Second annual Enviro Day sees the UN Environment Programme and Sarajevo Film Festival join forces to raise awareness of the importance of clean air in Bosnia and Herzegovina – home to some of Europe’s most polluted cities.
Poor air quality is responsible for 44,000 years of life being lost in Bosnia and Herzegovina every year, according to the European Environment Agency. It costs the country $7.23 billion, or 21.5 per cent of national GDP annually, says the World Health Organization (WHO).
“Air pollution is an invisible killer and a hidden limiting factor to the GDP growth of Bosnia and Herzegovina,” said UN Environment Regional Director for Europe Jan Dusik.
“Yet solutions stemming from district heating, public transport systems and energy efficiency in general are easily available and can boost the local economy while improving the quality of life of Bosnians. This partnership with the Sarajevo Film Festival is vital in spreading this message among the general public and local population,” he said.
The Enviro Day held at the Sarajevo Film Festival will see experts from UN Environment, WHO and the Federal Hydrometeorological Institute present the latest scientific knowledge on Sarajevo’s air quality and on ways to improve it.
Experts will also perform a live demonstration of instruments used to monitor pollution in the city’s air. Finally, Cantonal Prime Minister Elmedin Konakovic will attend a photo exhibition on efforts to measure air pollution throughout history, organized by the European Union Delegation.
Earlier in 2016, UN Environment opened two new air quality monitoring stations in Bosnia and renovated two others. The two new facilities are located in the cities of Gorazde – where the safe threshold for solid particles has been exceeded 19 times since 8 December 2015 – and Prijedor. The two renovated stations are in Ivan Sedlo and Banja Luka.
As a result, accurate data is available in real-time to monitor climate change and announce pollution alerts to the general public, as well as to measure the impact of policy measures to improve air quality.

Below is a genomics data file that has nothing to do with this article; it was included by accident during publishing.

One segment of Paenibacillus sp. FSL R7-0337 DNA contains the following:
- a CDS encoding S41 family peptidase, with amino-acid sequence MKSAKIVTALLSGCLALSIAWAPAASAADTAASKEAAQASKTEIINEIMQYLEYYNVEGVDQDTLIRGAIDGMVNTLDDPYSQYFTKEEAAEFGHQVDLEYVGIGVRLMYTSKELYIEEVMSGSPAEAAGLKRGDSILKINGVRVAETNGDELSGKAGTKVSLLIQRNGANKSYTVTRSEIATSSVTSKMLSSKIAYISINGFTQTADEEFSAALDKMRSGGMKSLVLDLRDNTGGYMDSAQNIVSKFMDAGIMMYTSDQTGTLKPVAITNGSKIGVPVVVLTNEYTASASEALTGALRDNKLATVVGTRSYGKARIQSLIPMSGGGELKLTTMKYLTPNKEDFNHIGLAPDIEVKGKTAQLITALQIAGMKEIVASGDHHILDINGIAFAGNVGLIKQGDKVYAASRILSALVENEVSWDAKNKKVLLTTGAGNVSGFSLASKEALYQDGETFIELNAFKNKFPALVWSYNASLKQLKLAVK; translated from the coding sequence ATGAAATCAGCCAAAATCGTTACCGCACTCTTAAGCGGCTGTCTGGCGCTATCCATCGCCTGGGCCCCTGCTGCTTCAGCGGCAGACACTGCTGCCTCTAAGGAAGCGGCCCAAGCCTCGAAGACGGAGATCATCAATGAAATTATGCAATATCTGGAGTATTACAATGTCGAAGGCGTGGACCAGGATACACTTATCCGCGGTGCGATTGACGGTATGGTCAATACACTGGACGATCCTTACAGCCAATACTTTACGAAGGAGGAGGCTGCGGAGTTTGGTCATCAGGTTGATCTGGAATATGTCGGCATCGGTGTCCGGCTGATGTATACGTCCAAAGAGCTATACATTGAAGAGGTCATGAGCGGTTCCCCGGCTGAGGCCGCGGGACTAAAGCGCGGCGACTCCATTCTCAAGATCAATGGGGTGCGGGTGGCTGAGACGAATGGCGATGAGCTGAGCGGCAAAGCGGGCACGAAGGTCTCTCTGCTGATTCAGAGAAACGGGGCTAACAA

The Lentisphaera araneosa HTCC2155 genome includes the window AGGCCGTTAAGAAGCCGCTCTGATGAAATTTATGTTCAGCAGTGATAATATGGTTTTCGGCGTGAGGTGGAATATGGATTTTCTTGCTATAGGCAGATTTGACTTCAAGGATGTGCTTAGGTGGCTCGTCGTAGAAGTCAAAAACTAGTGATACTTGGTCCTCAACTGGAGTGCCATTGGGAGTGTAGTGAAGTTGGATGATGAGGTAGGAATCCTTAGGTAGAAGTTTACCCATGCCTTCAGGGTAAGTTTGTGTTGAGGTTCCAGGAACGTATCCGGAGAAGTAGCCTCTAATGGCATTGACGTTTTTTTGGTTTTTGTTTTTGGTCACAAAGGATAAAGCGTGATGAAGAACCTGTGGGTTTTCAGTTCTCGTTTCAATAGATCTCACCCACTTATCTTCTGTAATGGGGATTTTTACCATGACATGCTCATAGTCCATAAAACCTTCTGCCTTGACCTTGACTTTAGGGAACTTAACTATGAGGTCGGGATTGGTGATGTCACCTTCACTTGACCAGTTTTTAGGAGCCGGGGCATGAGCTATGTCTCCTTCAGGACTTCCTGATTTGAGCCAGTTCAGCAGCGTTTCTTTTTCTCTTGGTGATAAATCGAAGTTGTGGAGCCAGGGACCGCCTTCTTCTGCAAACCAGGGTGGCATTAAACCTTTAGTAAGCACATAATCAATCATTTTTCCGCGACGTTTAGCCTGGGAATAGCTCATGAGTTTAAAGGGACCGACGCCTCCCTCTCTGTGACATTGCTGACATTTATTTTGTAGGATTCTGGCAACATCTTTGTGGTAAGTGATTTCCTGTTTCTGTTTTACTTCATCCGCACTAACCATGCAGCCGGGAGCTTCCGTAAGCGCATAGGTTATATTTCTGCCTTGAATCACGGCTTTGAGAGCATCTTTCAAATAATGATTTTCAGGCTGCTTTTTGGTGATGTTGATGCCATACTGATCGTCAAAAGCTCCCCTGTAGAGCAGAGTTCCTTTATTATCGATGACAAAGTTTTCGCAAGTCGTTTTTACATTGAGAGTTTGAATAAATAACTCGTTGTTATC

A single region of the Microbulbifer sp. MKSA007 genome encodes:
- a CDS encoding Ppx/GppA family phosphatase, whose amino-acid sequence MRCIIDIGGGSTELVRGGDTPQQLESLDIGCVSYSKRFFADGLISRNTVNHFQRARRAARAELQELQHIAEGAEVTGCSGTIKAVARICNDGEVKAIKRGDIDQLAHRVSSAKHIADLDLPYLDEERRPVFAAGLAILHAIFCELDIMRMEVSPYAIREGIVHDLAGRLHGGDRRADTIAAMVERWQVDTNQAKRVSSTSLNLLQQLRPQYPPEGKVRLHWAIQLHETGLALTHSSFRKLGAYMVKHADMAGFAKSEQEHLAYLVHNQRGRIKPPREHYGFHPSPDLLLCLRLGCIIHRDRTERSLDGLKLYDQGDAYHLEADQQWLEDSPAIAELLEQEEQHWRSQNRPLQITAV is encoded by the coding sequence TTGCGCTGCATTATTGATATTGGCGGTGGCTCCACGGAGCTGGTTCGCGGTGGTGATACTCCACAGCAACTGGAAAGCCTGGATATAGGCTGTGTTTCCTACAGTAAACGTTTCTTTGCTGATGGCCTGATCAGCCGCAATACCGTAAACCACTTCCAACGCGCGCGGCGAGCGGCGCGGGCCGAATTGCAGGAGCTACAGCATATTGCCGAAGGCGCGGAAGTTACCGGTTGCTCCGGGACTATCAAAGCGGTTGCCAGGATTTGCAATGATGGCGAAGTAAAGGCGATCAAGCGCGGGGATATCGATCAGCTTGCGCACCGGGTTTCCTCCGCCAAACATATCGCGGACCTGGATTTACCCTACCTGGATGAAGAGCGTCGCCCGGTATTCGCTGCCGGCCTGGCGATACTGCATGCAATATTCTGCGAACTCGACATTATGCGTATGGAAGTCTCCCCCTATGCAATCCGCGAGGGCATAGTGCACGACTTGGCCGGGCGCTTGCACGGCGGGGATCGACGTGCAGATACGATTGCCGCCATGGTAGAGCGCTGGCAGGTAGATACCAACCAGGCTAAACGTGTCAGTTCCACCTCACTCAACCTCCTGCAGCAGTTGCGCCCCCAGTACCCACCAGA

The latest data from the stations shows that air quality is currently at safe overall levels, yet last winter – when pollution levels are seasonally higher – WHO pointed to the Bosnian cities of Zenica, Banja Luka, Sarajevo and Tuzla as one of the most polluted in Europe.
Two cities in Bosnia and Herzegovina have meanwhile joined the UN Environment-led Global District Energy in Cities Initiative. Banja Luka and Sarajevo form part of the programme, which supports national and municipal governments in their efforts to develop, retrofit or scale up district energy systems – one of the biggest sources of greenhouse gas emissions in Bosnia and Herzegovina.
A project launched by Banja Luka with UN Environment in January will modernize the city’s heating network and could reduce fuel consumption by 27 per cent, leading to a reduction of 20,000 tonnes of carbon dioxide each year and 4.5 million euro in fuel cost savings.
The installation of ‘smart’ solar benches in Sarajevo by UNEP and the United Nations Development Programme at last year’s edition of the film festival is meanwhile already bearing fruits. The six benches – sponsored by the Swedish Embassy – have since used solar energy to charge mobile phones 17,520 times, equivalent to saving 44kg of carbon dioxide emissions.
The main culprits behind Bosnia’s air pollution are emissions from traffic, household stoves and local heating using heavy fuel oil, and high-intensity energy used to power industry.
Last December, heavy smog caused schools in the country’s capital to close early for the winter break. Air pollution has since been identified as one of the two greatest health threats in the pan-European region together with climate change by UN Environment’s sixth Global Environment Outlook report.
Note to editors The Sarajevo Film Festival is one of Europe’s biggest. The theme for this year’s Enviro Day – organized by the festival and UN Environment for the second consecutive year – is ‘U Zdravom Tijelu Zdrav Vazduh,’ or ‘Clean air for a healthy body’.
Over 44,000 years of life are lost in Bosnia and Herzegovina each year due to particulate matter, nitrogen dioxide or ozone pollution, states European Environment Agency data. View the latest data from air quality monitoring stations opened by UN Environment here.
The sixth Global Environment Outlook report for the pan-European region, issued in June 2015, found that outdoor and indoor air pollution are among the two greatest health threats for the region, and analyses policies undertaken to address them.
UN Environment has acted to improve air quality in Bosnia following Resolution 7 of the first United Nations Environment Assembly (UNEA-1), which mandated it to support governments through capacity building, data provision and assessments of progress.